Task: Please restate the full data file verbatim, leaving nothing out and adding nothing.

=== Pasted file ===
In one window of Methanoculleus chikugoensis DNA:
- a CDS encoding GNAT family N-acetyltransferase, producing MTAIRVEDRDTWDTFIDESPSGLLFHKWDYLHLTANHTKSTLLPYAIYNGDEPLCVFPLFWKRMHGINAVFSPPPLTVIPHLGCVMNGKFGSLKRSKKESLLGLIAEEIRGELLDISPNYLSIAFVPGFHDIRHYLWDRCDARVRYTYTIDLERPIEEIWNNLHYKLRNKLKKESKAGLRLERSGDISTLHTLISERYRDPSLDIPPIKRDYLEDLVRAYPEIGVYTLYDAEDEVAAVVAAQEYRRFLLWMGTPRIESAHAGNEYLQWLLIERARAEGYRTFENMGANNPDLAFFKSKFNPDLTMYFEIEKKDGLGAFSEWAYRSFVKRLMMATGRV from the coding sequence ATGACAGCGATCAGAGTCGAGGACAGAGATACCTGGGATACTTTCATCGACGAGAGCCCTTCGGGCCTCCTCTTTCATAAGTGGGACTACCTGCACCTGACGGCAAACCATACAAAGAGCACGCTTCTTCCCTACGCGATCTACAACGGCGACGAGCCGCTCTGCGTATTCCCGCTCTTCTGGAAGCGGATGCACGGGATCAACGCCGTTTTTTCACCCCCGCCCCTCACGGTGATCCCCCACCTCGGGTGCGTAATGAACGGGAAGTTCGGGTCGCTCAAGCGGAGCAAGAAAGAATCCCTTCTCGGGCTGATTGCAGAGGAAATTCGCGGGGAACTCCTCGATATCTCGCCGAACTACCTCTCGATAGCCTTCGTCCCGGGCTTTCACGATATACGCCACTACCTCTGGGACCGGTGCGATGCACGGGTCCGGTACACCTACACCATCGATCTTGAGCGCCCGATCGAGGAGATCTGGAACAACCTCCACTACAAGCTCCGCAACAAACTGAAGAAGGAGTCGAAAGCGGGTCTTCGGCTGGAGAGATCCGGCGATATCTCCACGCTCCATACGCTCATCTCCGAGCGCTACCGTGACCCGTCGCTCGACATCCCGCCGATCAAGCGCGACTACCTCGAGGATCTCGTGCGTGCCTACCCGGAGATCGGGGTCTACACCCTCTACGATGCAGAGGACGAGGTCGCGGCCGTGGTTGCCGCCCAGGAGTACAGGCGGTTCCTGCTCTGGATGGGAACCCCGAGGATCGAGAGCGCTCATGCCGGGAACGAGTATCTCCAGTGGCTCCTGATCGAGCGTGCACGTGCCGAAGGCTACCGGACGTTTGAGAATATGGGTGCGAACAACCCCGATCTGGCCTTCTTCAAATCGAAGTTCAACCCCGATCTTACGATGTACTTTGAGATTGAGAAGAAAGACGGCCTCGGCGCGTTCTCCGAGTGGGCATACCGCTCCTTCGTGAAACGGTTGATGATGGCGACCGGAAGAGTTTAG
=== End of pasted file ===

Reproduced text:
In one window of Methanoculleus chikugoensis DNA:
- a CDS encoding GNAT family N-acetyltransferase, producing MTAIRVEDRDTWDTFIDESPSGLLFHKWDYLHLTANHTKSTLLPYAIYNGDEPLCVFPLFWKRMHGINAVFSPPPLTVIPHLGCVMNGKFGSLKRSKKESLLGLIAEEIRGELLDISPNYLSIAFVPGFHDIRHYLWDRCDARVRYTYTIDLERPIEEIWNNLHYKLRNKLKKESKAGLRLERSGDISTLHTLISERYRDPSLDIPPIKRDYLEDLVRAYPEIGVYTLYDAEDEVAAVVAAQEYRRFLLWMGTPRIESAHAGNEYLQWLLIERARAEGYRTFENMGANNPDLAFFKSKFNPDLTMYFEIEKKDGLGAFSEWAYRSFVKRLMMATGRV from the coding sequence ATGACAGCGATCAGAGTCGAGGACAGAGATACCTGGGATACTTTCATCGACGAGAGCCCTTCGGGCCTCCTCTTTCATAAGTGGGACTACCTGCACCTGACGGCAAACCATACAAAGAGCACGCTTCTTCCCTACGCGATCTACAACGGCGACGAGCCGCTCTGCGTATTCCCGCTCTTCTGGAAGCGGATGCACGGGATCAACGCCGTTTTTTCACCCCCGCCCCTCACGGTGATCCCCCACCTCGGGTGCGTAATGAACGGGAAGTTCGGGTCGCTCAAGCGGAGCAAGAAAGAATCCCTTCTCGGGCTGATTGCAGAGGAAATTCGCGGGGAACTCCTCGATATCTCGCCGAACTACCTCTCGATAGCCTTCGTCCCGGGCTTTCACGATATACGCCACTACCTCTGGGACCGGTGCGATGCACGGGTCCGGTACACCTACACCATCGATCTTGAGCGCCCGATCGAGGAGATCTGGAACAACCTCCACTACAAGCTCCGCAACAAACTGAAGAAGGAGTCGAAAGCGGGTCTTCGGCTGGAGAGATCCGGCGATATCTCCACGCTCCATACGCTCATCTCCGAGCGCTACCGTGACCCGTCGCTCGACATCCCGCCGATCAAGCGCGACTACCTCGAGGATCTCGTGCGTGCCTACCCGGAGATCGGGGTCTACACCCTCTACGATGCAGAGGACGAGGTCGCGGCCGTGGTTGCCGCCCAGGAGTACAGGCGGTTCCTGCTCTGGATGGGAACCCCGAGGATCGAGAGCGCTCATGCCGGGAACGAGTATCTCCAGTGGCTCCTGATCGAGCGTGCACGTGCCGAAGGCTACCGGACGTTTGAGAATATGGGTGCGAACAACCCCGATCTGGCCTTCTTCAAATCGAAGTTCAACCCCGATCTTACGATGTACTTTGAGATTGAGAAGAAAGACGGCCTCGGCGCGTTCTCCGAGTGGGCATACCGCTCCTTCGTGAAACGGTTGATGATGGCGACCGGAAGAGTTTAG